Saturday's game against Syracuse will serve as the midway point of West Virginia's 2008 regular season, and as you might expect, the injury list is beginning to lengthen as the season runs its course.
The chief concern on the minds of Mountaineer fans is undoubtedly the health of senior quarterback Patrick White. The electrifying signal-caller has been unable to finish recent home wins over Marshall (thumb) and Rutgers (head), but should be able to make the start Saturday against the Orange.
During his weekly press conference at the Puskar Center, head coach Bill Stewart again stressed that White did not suffer a concussion as a result of his helmet-to-helmet collision with Rutgers linebacker Ryan D'Imperio in the third quarter of Saturday's win over the Scarlet Knights.
"If we played today, we wouldn't want to get hit in the head," Stewart said. "He's going to practice, and he'll be ready to play on Saturday."
The same cannot be said for freshman offensive lineman Josh Jenkins, who left the Rutgers game after injuring his right knee. Jenkins will miss the Syracuse game, but all signs point to a return against Auburn on Thursday, October 24.
"We'll see how well he responds (to treatment)," Stewart said. "Young guys, you never know because (trainer Dave Kerns) has not yet worked with them. He was doing a good job in there, too, and got rolled up on." "He should be fine. I think he will be OK."
On the defensive side of the ball, West Virginia is already without the services of senior linebacker Reed Williams, who will be missing the rest of the season as he continues to recover from offseason surgery to repair tears in both shoulders.
The Mountaineers have also been without the veteran presence of Pat Liebig since the Colorado game. The 25-year old defensive lineman, who sat out the 2007 season to run his family's business in Florida after his father fell ill, won an appeal to retain his final season of eligibility this summer with the NCAA.
Liebig contributed in each of the season's first three games before missing the last two.
"We are waiting on Pat Liebig to be cleared," Stewart explained. "Pat Liebig took a whack. He's getting close, then has a setback. We are hoping so desperately that Pat Liebig can play because the guy needs to play. He came back, did all the right things and it would be a nice storybook finish if he could play."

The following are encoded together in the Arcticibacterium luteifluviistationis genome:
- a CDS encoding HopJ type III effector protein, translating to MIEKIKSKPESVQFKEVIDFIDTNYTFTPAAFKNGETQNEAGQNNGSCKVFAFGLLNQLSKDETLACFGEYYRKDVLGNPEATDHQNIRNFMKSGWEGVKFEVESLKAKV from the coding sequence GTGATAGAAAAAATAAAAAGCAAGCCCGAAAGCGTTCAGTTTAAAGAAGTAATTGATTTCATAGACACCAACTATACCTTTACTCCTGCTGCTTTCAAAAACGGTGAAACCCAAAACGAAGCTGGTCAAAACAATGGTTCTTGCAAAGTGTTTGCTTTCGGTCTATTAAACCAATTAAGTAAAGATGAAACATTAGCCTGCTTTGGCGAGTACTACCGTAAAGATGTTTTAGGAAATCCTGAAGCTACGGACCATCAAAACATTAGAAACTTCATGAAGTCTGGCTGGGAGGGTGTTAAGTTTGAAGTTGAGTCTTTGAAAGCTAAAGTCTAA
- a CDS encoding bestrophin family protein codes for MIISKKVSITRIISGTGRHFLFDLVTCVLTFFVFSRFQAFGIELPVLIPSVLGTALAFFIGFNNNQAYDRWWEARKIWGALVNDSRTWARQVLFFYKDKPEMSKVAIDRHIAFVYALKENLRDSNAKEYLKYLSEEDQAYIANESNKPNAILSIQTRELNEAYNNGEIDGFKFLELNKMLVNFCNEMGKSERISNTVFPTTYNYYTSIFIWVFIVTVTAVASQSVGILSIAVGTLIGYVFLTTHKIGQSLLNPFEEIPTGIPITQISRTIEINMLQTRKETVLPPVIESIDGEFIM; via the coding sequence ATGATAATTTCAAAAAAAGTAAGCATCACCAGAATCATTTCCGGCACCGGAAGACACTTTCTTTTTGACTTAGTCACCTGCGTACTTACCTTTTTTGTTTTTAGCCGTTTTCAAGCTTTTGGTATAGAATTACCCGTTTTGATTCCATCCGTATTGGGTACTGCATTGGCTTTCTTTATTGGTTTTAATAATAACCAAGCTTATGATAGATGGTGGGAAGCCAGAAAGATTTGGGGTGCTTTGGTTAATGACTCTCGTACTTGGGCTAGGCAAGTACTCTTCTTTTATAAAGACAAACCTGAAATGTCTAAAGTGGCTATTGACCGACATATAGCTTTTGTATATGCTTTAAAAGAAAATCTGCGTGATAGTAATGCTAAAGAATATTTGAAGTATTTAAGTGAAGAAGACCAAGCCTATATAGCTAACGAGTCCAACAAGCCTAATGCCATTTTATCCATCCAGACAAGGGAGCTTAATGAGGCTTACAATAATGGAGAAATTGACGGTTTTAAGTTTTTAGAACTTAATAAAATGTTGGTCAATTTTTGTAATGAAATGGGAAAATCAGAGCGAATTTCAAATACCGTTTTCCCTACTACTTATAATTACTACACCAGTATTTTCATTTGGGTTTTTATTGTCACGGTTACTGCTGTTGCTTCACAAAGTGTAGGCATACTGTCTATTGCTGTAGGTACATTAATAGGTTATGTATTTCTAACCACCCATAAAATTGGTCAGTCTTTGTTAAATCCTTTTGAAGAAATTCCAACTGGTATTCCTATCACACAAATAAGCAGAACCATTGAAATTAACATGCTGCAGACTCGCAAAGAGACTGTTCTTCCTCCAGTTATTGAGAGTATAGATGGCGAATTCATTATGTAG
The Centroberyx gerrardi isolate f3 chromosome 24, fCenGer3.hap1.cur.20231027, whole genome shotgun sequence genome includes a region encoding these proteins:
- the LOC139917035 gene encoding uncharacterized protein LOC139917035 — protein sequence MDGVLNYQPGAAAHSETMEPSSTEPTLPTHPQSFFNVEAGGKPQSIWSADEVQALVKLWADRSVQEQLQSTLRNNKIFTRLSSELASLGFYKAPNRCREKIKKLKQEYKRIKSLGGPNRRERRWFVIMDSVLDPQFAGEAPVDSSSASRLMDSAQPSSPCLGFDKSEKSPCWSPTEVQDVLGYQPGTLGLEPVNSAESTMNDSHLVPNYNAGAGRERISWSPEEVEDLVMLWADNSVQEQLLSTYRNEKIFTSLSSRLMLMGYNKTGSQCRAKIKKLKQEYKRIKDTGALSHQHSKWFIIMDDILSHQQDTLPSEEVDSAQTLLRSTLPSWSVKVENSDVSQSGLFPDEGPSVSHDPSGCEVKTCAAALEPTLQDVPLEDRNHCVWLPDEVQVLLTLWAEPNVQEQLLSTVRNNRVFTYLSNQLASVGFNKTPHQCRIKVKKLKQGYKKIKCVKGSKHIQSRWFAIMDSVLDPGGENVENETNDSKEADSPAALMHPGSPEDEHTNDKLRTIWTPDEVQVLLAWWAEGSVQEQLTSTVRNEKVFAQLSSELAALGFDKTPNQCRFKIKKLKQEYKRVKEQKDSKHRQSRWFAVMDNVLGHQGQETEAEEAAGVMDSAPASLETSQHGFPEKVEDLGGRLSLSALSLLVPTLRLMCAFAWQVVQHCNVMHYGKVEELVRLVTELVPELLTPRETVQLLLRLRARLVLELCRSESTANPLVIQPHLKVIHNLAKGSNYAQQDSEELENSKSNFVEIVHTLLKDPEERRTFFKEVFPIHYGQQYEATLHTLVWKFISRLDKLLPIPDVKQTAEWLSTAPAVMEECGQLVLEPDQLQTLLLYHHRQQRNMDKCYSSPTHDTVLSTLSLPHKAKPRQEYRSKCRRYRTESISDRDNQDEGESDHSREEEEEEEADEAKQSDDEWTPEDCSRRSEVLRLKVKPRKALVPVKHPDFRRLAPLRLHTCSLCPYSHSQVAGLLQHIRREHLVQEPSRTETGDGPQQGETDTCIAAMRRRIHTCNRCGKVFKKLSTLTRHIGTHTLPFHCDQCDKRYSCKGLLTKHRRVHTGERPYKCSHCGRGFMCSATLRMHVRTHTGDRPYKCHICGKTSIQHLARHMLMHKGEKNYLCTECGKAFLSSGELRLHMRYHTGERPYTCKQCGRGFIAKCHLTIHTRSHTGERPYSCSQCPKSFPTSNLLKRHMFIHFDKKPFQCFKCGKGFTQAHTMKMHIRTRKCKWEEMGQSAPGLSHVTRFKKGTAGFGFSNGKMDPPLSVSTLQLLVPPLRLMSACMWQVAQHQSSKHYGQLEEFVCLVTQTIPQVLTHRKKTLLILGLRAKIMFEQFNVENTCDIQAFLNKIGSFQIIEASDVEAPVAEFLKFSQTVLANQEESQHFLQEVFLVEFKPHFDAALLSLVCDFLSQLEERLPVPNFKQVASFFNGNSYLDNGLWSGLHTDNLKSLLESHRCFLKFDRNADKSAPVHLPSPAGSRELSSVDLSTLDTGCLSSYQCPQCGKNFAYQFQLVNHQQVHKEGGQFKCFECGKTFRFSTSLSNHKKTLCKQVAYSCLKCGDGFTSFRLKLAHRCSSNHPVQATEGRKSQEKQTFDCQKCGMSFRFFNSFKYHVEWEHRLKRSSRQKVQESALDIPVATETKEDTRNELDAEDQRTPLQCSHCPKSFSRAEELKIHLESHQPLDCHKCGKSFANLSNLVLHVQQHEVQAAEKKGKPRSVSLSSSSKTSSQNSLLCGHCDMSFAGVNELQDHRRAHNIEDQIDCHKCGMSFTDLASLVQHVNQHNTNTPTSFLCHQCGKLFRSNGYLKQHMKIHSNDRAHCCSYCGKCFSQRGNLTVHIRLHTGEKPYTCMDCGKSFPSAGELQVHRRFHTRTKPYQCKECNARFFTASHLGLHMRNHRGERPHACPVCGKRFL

There may be a sense of déjà vu inside the Puskar Center as the Mountaineers prepare for a one-win opponent for the second consecutive week. Just as Rutgers was struggling mightily with its 1-3 record entering last weekend's game, Syracuse continues to show few signs of life under embattled fourth-year head coach Greg Robinson.
Just because the Orange have struggled does not mean that Stewart and Mountaineers will be going through the motions this week.
"This opponent, like last week and like we were a couple of weeks ago, is in need of a win," Stewart said. "We hope to continue our streak and stop them from starting a streak. That is our goal. I hope we can continue and I hope we can stop them."
The Mountaineers are subscribing to a mindset of this game being the second of the season. West Virginia, which entered the season ranked in the top 10, has long since waved goodbye to its national title dreams for this year. The focus is now on defending the Big East title, and the next step in doing so is defeating Syracuse.
"I asked them what game this was," Stewart recalled. "They said it was game two, so they are getting it. It's game six, but most importantly, it is game two (in Big East play). I'm excited because they are taking them one at a time. I know we are starting to get in the right mind frame."
Many scoffed during preseason camp when Stewart repeatedly said that West Virginia's defense would have to carry the Mountaineers through much of the season as the offense worked out the kinks under first-year coordinator Jeff Mullen.
Five games into the season, though, Stewart's words have proven to be prophetic. West Virginia has not eclipsed the 30-point mark against I-A competition this season.
"People looked at me like I had two heads," Stewart recalled. "Every year I've ever coached, the defense has gelled earlier than the offense. The offenses get better towards the end of the season, for the most part and if the players stay healthy."